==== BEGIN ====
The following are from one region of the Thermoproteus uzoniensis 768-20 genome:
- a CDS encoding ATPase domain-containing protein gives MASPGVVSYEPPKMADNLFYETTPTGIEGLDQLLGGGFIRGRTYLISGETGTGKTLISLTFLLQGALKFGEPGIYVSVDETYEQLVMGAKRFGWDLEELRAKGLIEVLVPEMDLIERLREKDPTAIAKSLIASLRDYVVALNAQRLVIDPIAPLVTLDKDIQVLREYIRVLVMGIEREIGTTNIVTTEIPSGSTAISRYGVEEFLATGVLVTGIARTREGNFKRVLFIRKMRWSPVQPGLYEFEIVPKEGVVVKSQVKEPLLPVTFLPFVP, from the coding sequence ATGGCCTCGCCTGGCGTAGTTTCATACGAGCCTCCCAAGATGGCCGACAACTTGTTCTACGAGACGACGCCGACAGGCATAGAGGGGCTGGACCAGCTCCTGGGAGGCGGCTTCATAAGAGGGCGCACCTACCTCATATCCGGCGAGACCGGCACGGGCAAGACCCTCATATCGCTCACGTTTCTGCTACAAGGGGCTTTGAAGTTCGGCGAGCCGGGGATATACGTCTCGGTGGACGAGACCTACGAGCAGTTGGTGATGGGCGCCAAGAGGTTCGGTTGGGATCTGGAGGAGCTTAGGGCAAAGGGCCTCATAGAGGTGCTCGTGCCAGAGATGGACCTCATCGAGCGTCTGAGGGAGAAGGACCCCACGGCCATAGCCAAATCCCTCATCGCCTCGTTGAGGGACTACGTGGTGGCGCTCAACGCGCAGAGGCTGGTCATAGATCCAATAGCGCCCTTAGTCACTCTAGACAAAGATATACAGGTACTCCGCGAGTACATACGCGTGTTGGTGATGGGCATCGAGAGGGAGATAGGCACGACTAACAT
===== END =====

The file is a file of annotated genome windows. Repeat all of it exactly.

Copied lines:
The following are from one region of the Thermoproteus uzoniensis 768-20 genome:
- a CDS encoding ATPase domain-containing protein gives MASPGVVSYEPPKMADNLFYETTPTGIEGLDQLLGGGFIRGRTYLISGETGTGKTLISLTFLLQGALKFGEPGIYVSVDETYEQLVMGAKRFGWDLEELRAKGLIEVLVPEMDLIERLREKDPTAIAKSLIASLRDYVVALNAQRLVIDPIAPLVTLDKDIQVLREYIRVLVMGIEREIGTTNIVTTEIPSGSTAISRYGVEEFLATGVLVTGIARTREGNFKRVLFIRKMRWSPVQPGLYEFEIVPKEGVVVKSQVKEPLLPVTFLPFVP, from the coding sequence ATGGCCTCGCCTGGCGTAGTTTCATACGAGCCTCCCAAGATGGCCGACAACTTGTTCTACGAGACGACGCCGACAGGCATAGAGGGGCTGGACCAGCTCCTGGGAGGCGGCTTCATAAGAGGGCGCACCTACCTCATATCCGGCGAGACCGGCACGGGCAAGACCCTCATATCGCTCACGTTTCTGCTACAAGGGGCTTTGAAGTTCGGCGAGCCGGGGATATACGTCTCGGTGGACGAGACCTACGAGCAGTTGGTGATGGGCGCCAAGAGGTTCGGTTGGGATCTGGAGGAGCTTAGGGCAAAGGGCCTCATAGAGGTGCTCGTGCCAGAGATGGACCTCATCGAGCGTCTGAGGGAGAAGGACCCCACGGCCATAGCCAAATCCCTCATCGCCTCGTTGAGGGACTACGTGGTGGCGCTCAACGCGCAGAGGCTGGTCATAGATCCAATAGCGCCCTTAGTCACTCTAGACAAAGATATACAGGTACTCCGCGAGTACATACGCGTGTTGGTGATGGGCATCGAGAGGGAGATAGGCACGACTAACAT